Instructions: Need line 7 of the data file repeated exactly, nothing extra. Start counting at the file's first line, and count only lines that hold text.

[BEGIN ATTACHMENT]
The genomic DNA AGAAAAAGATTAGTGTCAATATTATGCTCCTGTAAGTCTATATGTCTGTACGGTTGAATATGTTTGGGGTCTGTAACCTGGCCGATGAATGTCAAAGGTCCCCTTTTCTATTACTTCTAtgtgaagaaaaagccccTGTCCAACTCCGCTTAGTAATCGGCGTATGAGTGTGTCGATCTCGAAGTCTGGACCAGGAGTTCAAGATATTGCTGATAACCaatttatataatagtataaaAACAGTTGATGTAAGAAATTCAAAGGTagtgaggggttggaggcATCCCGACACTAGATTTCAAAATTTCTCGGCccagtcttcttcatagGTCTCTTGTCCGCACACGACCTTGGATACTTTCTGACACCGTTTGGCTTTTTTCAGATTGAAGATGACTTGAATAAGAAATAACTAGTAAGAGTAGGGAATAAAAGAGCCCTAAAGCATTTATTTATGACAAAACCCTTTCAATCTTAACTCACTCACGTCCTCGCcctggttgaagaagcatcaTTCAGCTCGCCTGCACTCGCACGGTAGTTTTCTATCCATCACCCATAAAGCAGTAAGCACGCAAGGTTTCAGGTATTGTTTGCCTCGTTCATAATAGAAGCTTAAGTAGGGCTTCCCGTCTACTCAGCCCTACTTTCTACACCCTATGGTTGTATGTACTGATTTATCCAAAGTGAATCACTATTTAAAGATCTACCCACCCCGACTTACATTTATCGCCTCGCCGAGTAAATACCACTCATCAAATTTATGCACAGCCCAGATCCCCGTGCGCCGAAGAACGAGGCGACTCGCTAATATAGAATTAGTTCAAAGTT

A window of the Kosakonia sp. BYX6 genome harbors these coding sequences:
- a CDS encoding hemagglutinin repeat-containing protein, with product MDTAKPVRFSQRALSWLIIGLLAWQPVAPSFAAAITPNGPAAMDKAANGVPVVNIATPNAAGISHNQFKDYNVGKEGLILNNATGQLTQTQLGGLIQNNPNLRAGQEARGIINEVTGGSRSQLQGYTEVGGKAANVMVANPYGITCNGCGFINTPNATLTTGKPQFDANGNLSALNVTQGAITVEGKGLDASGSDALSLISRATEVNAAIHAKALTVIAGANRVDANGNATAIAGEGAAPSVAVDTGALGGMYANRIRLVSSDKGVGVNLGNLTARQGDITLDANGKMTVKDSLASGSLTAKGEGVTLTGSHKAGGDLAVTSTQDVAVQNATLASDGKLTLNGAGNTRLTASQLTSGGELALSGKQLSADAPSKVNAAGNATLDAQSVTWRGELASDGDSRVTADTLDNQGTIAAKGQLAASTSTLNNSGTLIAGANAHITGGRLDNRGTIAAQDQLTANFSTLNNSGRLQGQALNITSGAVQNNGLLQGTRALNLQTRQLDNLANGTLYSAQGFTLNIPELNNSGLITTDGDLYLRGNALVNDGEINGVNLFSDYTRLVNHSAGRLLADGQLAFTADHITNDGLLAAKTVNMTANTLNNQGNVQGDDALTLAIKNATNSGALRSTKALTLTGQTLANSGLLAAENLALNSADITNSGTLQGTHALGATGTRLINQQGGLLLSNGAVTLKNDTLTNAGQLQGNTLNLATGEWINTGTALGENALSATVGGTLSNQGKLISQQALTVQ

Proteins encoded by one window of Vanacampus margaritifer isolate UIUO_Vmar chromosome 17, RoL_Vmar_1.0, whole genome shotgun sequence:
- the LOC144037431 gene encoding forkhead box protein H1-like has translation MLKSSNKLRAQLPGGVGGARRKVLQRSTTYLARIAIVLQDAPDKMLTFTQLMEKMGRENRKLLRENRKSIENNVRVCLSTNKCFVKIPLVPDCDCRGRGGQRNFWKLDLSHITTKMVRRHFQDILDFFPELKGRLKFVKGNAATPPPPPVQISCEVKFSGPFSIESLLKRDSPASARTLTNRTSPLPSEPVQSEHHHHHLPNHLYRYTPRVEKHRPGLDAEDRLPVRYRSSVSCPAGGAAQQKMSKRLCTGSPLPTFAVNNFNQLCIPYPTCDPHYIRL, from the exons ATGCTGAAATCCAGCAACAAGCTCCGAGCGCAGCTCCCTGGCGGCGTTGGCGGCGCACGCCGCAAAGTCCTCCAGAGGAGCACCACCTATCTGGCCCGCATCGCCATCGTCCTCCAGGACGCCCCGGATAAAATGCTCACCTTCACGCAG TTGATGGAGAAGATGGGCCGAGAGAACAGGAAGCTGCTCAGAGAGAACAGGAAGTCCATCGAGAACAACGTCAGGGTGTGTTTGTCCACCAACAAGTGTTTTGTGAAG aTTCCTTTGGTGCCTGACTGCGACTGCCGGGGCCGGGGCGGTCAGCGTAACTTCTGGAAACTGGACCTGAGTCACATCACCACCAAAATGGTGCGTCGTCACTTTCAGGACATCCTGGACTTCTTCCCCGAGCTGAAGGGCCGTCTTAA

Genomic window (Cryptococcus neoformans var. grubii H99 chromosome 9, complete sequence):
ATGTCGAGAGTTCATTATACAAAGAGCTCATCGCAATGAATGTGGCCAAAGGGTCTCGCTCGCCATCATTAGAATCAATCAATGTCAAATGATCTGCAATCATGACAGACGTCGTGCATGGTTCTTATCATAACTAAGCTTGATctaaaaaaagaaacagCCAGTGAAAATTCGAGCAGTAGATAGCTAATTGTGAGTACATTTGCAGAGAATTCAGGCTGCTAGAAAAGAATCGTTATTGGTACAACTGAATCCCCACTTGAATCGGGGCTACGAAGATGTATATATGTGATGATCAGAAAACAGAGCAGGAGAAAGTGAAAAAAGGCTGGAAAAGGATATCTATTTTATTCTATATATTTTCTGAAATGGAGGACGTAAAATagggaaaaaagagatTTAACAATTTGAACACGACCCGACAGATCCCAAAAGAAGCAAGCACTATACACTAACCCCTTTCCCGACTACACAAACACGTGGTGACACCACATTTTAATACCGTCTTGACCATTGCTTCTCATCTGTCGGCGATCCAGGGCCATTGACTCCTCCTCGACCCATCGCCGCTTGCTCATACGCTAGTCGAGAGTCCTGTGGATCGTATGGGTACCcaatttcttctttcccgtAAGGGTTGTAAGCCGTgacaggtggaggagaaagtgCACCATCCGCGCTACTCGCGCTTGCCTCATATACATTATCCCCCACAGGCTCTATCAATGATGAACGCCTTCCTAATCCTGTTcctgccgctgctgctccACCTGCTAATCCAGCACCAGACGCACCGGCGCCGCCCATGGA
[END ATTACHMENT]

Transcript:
ATGTCGAGAGTTCATTATACAAAGAGCTCATCGCAATGAATGTGGCCAAAGGGTCTCGCTCGCCATCATTAGAATCAATCAATGTCAAATGATCTGCAATCATGACAGACGTCGTGCATGGTTCTTATCATAACTAAGCTTGATctaaaaaaagaaacagCCAGTGAAAATTCGAGCAGTAGATAGCTAATTGTGAGTACATTTGCAGAGAATTCAGGCTGCTAGAAAAGAATCGTTATTGGTACAACTGAATCCCCACTTGAATCGGGGCTACGAAGATGTATATATGTGATGATCAGAAAACAGAGCAGGAGAAAGTGAAAAAAGGCTGGAAAAGGATATCTATTTTATTCTATATATTTTCTGAAATGGAGGACGTAAAATagggaaaaaagagatTTAACAATTTGAACACGACCCGACAGATCCCAAAAGAAGCAAGCACTATACACTAACCCCTTTCCCGACTACACAAACACGTGGTGACACCACATTTTAATACCGTCTTGACCATTGCTTCTCATCTGTCGGCGATCCAGGGCCATTGACTCCTCCTCGACCCATCGCCGCTTGCTCATACGCTAGTCGAGAGTCCTGTGGATCGTATGGGTACCcaatttcttctttcccgtAAGGGTTGTAAGCCGTgacaggtggaggagaaagtgCACCATCCGCGCTACTCGCGCTTGCCTCATATACATTATCCCCCACAGGCTCTATCAATGATGAACGCCTTCCTAATCCTGTTcctgccgctgctgctccACCTGCTAATCCAGCACCAGACGCACCGGCGCCGCCCATGGA